Glossary Home Idioms

When it rains it pours

“When it rains it pours” is used to describe how good or bad experiences are expanded due to other circumstances.

“When it rains it pours” is a common English phrase that’s used to suggest that similar events follow one another. It can be used in a positive or negative context in a wide variety of situations. The phrase originated in a Morton Salt advertisement in the early 1900s and is considered to be one of the longest-lasting and widely used phrases to have originated from such a context. 

When it rains it pours


Meaning of “When it rains it pours” 

“When it rains it pours” is used to describe how good or bad events or pieces of information are expanded due to other circumstances. The good things get better and the bad get worse. It might also refer to good things or bad things that happen one after another, compiling the good and the bad in a short span of time. Several issues might also come together that inspire someone to use the phrase. Sometimes the bad or good things will cause further circumstances, or, they might be causally unrelated and only pile together coincidentally. 


When To Use “When it rains it pours”

It’s possible to use “when it rains it pours” in a wide variety of situations. Someone might use it when something positive happens or when something negative happens. For example, if someone has a particularly good day where they’re continually met with good news and excitement they might use the phrase to refer to it “pouring” positivity. Someone might also use the phrase at the end of the day when they’ve been met with difficulties. Perhaps their car broke down on the way to work, they lost their job, got into a fight with their partner, and then lost a bet. One negative thing comes after another, seemingly feeding off of one another.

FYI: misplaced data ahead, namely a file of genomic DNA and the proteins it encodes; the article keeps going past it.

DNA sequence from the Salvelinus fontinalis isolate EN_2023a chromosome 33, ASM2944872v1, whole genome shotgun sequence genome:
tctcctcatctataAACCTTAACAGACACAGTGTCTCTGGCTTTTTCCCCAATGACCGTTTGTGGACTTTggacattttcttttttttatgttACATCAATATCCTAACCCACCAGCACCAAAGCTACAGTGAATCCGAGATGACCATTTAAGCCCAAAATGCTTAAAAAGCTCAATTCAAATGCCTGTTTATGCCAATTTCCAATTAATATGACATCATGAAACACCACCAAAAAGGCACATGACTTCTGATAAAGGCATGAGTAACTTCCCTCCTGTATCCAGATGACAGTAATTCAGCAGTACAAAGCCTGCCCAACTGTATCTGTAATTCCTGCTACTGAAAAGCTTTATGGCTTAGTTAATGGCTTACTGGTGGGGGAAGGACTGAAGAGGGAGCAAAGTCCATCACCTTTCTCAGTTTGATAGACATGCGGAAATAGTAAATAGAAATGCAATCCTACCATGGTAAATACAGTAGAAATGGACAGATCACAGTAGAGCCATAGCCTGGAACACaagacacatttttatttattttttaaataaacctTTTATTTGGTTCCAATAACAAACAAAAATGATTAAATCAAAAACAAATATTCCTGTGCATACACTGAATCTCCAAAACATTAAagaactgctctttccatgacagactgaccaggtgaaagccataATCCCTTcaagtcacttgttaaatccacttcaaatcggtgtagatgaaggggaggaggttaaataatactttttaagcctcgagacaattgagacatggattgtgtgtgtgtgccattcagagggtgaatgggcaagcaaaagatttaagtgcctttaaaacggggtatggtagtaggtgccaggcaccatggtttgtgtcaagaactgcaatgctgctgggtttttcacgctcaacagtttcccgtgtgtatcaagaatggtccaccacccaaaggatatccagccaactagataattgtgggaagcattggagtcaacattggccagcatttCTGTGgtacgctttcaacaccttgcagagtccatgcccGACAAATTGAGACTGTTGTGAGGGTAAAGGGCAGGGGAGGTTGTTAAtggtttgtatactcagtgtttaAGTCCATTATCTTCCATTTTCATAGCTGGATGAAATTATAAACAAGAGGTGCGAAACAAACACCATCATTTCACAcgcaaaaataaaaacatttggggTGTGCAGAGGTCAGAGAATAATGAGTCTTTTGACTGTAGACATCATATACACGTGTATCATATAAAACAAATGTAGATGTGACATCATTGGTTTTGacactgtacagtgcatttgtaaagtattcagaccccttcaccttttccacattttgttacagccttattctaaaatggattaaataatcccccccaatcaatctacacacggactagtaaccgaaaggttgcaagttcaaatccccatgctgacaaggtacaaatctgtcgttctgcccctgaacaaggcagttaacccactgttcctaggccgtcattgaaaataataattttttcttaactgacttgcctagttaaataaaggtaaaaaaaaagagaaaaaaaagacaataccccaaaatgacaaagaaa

Example Sentences With “When it rains it pours”

  • You know what they say when it rains, it pours. 
  • I know that when it rains, it pours. That’s why I’m always worried about saving money. 
  • No one remembered the fact that when it rains, it pours and we all ended up stranded on the side of the road. 
  • I can’t believe how well today went. It’s really true what they say about when it rains, it pours. 
  • Then, after that, my boss gave me a promotion. Can you believe it? It really rains when it pours. 


Why Do Writers Use “When it rains it pours?” 

Writers use “when it rains it pours” in the same way and for the same reasons that it is used in everyday conversations. It’s possible to work this phrase into a wide variety of situations. One might include it in a piece of dialogue when two characters are talking about an incredibly eventful and busy day. Or, one person might say it themselves when they’re trying to get away from a series of negative events. 


Origins of “When it rains it pours”

“When it rains it pours” originated in a surprising place, an ad created by the Morton Salt Company in the early 1900s. It is one of the most successful slogans to emerge from the period. It was used to advertise a new product, free-flowing table salt such as that which is still used today. At the time, it looked very much like it does today. It came in a blue cylindrical container, as it does today, with a spout that allowed the salt to flow easily out. The ad came about when the company added magnesium carbonate to the mixture, meaning that the salt would flow out of the tube even if it was damp outside. There were several other proposed slogans before the company finally settled on “when it rains, it pours.” 


Related Idioms 

Discover the Essential Secrets

of Poetry

Sign up to unveil the best kept secrets in poetry,

brought to you by the experts


Discover and learn about the greatest poetry, straight to your inbox

Start Your Perfect Poetry Journey

Ad blocker detected

To create the home of poetry, we fund this through advertising

Please help us help you by disabling your ad blocker


We appreciate your support

The Best-Kept Secrets of Poetry

Discover and learn about the greatest poetry ever straight to your inbox

Send this to a friend